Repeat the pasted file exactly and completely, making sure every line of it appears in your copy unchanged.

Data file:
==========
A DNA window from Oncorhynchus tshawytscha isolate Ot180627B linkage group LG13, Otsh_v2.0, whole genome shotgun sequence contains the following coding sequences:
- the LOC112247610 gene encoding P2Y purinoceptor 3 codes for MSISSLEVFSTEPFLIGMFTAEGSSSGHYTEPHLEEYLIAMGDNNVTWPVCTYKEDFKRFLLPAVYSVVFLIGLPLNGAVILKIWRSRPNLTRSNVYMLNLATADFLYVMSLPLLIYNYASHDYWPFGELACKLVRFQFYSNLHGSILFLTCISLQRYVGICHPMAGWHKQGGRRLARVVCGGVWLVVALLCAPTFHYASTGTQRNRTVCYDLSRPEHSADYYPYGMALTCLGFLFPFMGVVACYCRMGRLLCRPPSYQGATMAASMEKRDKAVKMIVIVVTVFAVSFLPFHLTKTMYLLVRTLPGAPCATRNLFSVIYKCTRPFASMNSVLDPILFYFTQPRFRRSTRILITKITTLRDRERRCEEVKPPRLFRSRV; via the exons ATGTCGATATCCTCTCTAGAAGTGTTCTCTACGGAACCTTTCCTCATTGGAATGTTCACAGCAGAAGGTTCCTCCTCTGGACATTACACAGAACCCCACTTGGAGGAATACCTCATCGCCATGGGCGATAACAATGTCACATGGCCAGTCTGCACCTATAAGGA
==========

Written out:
A DNA window from Oncorhynchus tshawytscha isolate Ot180627B linkage group LG13, Otsh_v2.0, whole genome shotgun sequence contains the following coding sequences:
- the LOC112247610 gene encoding P2Y purinoceptor 3 codes for MSISSLEVFSTEPFLIGMFTAEGSSSGHYTEPHLEEYLIAMGDNNVTWPVCTYKEDFKRFLLPAVYSVVFLIGLPLNGAVILKIWRSRPNLTRSNVYMLNLATADFLYVMSLPLLIYNYASHDYWPFGELACKLVRFQFYSNLHGSILFLTCISLQRYVGICHPMAGWHKQGGRRLARVVCGGVWLVVALLCAPTFHYASTGTQRNRTVCYDLSRPEHSADYYPYGMALTCLGFLFPFMGVVACYCRMGRLLCRPPSYQGATMAASMEKRDKAVKMIVIVVTVFAVSFLPFHLTKTMYLLVRTLPGAPCATRNLFSVIYKCTRPFASMNSVLDPILFYFTQPRFRRSTRILITKITTLRDRERRCEEVKPPRLFRSRV; via the exons ATGTCGATATCCTCTCTAGAAGTGTTCTCTACGGAACCTTTCCTCATTGGAATGTTCACAGCAGAAGGTTCCTCCTCTGGACATTACACAGAACCCCACTTGGAGGAATACCTCATCGCCATGGGCGATAACAATGTCACATGGCCAGTCTGCACCTATAAGGA